It was a simple text adventure. The game would tell you you’re in a room and to the left there’s a door and to the right there’s a door. And you would say go right, go left. That was it. You would find treasures and you get lost in mazes. But right then I was hooked on games, I thought I had to do this for living. And at that time the only games were arcades, arcade games. Nintendo was out but there were simple little games with pixels for graphics. But I made in COBOL, which is a business programming language, my own text adventure game. I used ASCII art to do poker games.

But I knew I couldn’t make computer games, write engines, because you have to be very smart to do that. So I went to university to take computer engineering, thinking that would help. And I did that. Six years later I graduated I still couldn’t make, I just wasn’t smart enough. So then I went to an aerospace company to do software engineering there. Two years later a game came out. First Wolfenstein came out, and that was a sensational game, the very first real shooter, first-person shooter. Then DOOM came out shortly after that, a year later — and again, a fantastic game everybody knows. And then for me the critical point was when a free utility came out called DEU, DOOM Editing Utility. Which allowed anybody — and Id said it’s ok to do — you can go in and make your own levels.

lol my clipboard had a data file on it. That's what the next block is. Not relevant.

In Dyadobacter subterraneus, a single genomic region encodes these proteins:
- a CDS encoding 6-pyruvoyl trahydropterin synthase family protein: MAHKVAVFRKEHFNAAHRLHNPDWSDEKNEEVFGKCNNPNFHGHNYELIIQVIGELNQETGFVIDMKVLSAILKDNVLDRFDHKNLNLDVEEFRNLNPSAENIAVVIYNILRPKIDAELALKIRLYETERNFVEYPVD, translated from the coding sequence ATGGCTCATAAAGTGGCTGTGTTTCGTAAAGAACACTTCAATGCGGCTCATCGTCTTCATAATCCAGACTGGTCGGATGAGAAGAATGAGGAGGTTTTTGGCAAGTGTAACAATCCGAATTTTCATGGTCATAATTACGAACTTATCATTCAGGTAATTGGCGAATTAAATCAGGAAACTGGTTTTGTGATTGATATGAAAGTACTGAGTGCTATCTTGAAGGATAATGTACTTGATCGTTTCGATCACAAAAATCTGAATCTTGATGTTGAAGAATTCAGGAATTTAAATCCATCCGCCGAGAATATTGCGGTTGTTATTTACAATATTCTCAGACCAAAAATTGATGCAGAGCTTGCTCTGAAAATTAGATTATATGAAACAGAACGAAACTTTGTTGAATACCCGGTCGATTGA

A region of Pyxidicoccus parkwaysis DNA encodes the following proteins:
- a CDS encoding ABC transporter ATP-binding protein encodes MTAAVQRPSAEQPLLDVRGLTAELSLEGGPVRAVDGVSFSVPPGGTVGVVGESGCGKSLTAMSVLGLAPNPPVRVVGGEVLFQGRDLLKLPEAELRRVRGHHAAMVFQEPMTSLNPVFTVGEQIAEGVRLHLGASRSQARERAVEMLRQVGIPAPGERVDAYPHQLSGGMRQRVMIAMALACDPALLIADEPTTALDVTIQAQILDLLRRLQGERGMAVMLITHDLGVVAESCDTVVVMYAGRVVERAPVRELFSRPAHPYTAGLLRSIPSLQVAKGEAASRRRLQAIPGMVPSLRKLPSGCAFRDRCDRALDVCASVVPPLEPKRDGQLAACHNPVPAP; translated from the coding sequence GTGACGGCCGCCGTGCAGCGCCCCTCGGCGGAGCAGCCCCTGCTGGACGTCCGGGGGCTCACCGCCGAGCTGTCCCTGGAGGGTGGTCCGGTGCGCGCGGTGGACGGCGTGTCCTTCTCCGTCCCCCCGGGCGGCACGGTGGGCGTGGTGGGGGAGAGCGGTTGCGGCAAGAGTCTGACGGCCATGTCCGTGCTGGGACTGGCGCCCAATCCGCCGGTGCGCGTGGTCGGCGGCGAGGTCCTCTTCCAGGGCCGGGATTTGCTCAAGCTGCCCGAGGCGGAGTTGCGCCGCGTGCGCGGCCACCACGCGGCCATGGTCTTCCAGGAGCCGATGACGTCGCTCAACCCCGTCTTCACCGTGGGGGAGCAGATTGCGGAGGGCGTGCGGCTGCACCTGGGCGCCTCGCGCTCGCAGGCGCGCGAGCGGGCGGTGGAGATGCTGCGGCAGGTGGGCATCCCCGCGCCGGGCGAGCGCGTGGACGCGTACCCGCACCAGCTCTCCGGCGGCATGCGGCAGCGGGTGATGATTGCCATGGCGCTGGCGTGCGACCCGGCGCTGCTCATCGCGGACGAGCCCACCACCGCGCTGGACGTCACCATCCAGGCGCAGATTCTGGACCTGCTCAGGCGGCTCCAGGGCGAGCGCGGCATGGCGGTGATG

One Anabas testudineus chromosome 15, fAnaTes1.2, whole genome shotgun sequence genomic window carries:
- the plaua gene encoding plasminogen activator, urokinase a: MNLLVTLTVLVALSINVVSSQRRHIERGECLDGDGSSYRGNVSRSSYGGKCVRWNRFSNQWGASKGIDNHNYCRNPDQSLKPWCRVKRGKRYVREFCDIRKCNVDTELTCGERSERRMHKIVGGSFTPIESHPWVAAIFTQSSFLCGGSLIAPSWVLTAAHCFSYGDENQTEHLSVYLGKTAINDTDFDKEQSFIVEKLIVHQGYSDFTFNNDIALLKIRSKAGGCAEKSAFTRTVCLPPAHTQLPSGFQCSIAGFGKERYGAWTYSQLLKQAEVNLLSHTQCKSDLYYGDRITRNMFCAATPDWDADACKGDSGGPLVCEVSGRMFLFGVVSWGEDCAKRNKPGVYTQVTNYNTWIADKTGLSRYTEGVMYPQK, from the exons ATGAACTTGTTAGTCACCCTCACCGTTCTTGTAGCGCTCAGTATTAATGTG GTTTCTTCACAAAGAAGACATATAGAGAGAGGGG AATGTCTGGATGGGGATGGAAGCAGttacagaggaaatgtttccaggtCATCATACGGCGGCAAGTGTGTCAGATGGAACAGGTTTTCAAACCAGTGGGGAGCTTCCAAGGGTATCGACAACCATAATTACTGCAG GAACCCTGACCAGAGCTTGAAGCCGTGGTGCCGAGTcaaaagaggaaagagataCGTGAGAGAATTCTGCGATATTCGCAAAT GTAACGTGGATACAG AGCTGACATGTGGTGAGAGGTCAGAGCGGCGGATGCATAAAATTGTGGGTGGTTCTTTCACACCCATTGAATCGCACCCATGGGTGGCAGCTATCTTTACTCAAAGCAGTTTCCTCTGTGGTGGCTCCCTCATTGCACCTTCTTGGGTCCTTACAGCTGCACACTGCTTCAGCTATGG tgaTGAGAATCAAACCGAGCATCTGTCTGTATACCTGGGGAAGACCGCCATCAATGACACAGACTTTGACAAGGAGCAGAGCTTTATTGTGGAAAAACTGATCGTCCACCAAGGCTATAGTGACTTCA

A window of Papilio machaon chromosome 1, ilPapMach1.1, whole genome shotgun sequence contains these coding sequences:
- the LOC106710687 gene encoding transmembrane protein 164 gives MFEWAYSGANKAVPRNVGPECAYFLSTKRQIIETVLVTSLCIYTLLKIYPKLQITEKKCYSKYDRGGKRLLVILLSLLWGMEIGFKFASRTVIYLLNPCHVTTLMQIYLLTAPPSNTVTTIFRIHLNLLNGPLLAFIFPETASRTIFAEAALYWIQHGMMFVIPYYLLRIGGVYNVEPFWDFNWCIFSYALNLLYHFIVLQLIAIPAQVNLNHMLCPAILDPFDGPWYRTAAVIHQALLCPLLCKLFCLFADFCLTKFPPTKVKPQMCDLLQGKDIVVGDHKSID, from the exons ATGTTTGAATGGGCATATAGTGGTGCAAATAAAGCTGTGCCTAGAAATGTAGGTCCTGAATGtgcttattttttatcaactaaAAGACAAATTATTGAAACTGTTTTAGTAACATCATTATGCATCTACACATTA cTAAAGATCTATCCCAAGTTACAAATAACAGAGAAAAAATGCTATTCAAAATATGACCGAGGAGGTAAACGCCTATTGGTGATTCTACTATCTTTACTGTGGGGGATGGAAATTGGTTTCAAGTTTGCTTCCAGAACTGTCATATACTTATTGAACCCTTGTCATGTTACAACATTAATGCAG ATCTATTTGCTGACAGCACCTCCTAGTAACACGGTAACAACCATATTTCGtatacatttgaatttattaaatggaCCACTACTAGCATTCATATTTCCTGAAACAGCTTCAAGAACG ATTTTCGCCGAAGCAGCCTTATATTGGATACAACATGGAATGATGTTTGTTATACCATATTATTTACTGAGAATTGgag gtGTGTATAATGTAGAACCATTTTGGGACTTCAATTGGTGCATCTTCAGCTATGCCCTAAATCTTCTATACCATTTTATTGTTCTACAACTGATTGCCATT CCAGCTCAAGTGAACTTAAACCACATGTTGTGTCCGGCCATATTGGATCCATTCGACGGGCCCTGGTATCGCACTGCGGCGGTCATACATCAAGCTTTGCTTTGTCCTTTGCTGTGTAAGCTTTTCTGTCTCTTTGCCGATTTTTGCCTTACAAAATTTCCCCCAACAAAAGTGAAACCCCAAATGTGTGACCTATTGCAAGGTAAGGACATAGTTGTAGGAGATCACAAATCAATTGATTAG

The very first thing I do was: I went into one of the DOOM levels called E1A1, the very first one. I went in. In the very first room you come to window you could look out. But you can’t get through, it’s too low. I went into the editor, lowered the floor, raised the ceiling, went back into the game. I could walked through! It was just like seeing God for the first time. I couldn’t believe. And this is how I realized I can’t program, but I can make… It was called level design by the people who did it — John Romero etc. But the outside world didn’t know who the level designer was yet. But I thought this is what I have to do, and that’s how I get started. I spent every moment — it was a true passion for me — I spent every moment I had outside of work — weekends, nights — and just made levels.